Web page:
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a family of mammals of the order of Lagomorpha. There are eight genera: the hares (one genus), the bristly rabbits (three genera), and the rabbits (four genera); they encompass 50 species. Individual species have adapted to fast running, digging, swimming, and clambering. They are found throughout the world except the island of Madagascar, the southern regions of South America, and Antarctica. Leporidae live in the most diverse conditions. They feed on grassy plants and the roots, buds, and branches of varieties of trees. They multiply as often as four times annually, bearing two to eight (and up to 15) offspring.
Hares lead a very mobile and individual life, without permanent shelter. The young are born directly onto the ground, open-eyed, covered with fur, and capable of locomotion. They can feed themselves when only a few days old.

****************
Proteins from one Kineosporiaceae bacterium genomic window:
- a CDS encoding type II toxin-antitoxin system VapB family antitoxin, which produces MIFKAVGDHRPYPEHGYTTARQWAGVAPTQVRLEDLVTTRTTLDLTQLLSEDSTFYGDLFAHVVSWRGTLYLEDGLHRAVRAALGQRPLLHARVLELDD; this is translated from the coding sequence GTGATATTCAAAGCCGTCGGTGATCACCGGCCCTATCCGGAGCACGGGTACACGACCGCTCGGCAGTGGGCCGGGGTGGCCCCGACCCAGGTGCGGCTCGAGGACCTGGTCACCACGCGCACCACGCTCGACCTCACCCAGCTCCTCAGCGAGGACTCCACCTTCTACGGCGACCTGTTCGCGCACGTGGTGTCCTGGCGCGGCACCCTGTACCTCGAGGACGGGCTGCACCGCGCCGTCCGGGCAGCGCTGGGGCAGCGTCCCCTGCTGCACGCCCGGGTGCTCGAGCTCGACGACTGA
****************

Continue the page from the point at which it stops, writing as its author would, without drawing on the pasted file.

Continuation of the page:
Rabbits live in burrows in colonies. Their young are born naked, blind, and helpless. Many species of Leporidae are exploited commercially or for sport; some species have been acclimatized by man for such purposes, such as the true rabbit and the hare. Some species cause great damage to pastures, fruit orchards, and forest plantings. Individual species spread the carriers of natural infectious diseases. Five species of Leporidae are found in the USSR: the Manchurian hare (Caprolagus brachyurus), the Old World rabbit (Oryctolagus cuniculus), the white hare (Lepus timidus), the brown hare (L. europaeus), and the Tolai hare (L. tolai).
O. L. ROSSOLIMO